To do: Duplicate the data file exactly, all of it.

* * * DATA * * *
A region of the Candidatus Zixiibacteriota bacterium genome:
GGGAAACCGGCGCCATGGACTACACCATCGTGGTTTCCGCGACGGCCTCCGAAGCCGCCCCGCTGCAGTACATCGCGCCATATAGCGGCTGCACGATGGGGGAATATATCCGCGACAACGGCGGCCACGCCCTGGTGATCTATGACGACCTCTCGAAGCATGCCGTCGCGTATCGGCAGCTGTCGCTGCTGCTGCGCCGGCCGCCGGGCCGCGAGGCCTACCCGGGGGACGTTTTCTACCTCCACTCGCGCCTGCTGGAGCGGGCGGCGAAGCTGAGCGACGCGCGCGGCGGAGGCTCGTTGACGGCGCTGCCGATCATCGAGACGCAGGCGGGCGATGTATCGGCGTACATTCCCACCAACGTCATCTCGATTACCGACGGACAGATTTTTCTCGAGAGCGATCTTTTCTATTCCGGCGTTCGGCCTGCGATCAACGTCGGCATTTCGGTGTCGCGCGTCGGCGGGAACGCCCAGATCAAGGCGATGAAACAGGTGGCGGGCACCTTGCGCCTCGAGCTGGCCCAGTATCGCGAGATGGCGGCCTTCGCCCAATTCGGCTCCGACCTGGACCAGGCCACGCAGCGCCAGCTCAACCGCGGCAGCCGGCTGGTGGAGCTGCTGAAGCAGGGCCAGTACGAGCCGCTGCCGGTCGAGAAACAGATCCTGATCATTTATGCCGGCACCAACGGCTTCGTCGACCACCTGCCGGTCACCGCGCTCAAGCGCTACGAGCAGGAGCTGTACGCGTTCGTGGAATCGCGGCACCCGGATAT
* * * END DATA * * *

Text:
A region of the Candidatus Zixiibacteriota bacterium genome:
GGGAAACCGGCGCCATGGACTACACCATCGTGGTTTCCGCGACGGCCTCCGAAGCCGCCCCGCTGCAGTACATCGCGCCATATAGCGGCTGCACGATGGGGGAATATATCCGCGACAACGGCGGCCACGCCCTGGTGATCTATGACGACCTCTCGAAGCATGCCGTCGCGTATCGGCAGCTGTCGCTGCTGCTGCGCCGGCCGCCGGGCCGCGAGGCCTACCCGGGGGACGTTTTCTACCTCCACTCGCGCCTGCTGGAGCGGGCGGCGAAGCTGAGCGACGCGCGCGGCGGAGGCTCGTTGACGGCGCTGCCGATCATCGAGACGCAGGCGGGCGATGTATCGGCGTACATTCCCACCAACGTCATCTCGATTACCGACGGACAGATTTTTCTCGAGAGCGATCTTTTCTATTCCGGCGTTCGGCCTGCGATCAACGTCGGCATTTCGGTGTCGCGCGTCGGCGGGAACGCCCAGATCAAGGCGATGAAACAGGTGGCGGGCACCTTGCGCCTCGAGCTGGCCCAGTATCGCGAGATGGCGGCCTTCGCCCAATTCGGCTCCGACCTGGACCAGGCCACGCAGCGCCAGCTCAACCGCGGCAGCCGGCTGGTGGAGCTGCTGAAGCAGGGCCAGTACGAGCCGCTGCCGGTCGAGAAACAGATCCTGATCATTTATGCCGGCACCAACGGCTTCGTCGACCACCTGCCGGTCACCGCGCTCAAGCGCTACGAGCAGGAGCTGTACGCGTTCGTGGAATCGCGGCACCCGGATAT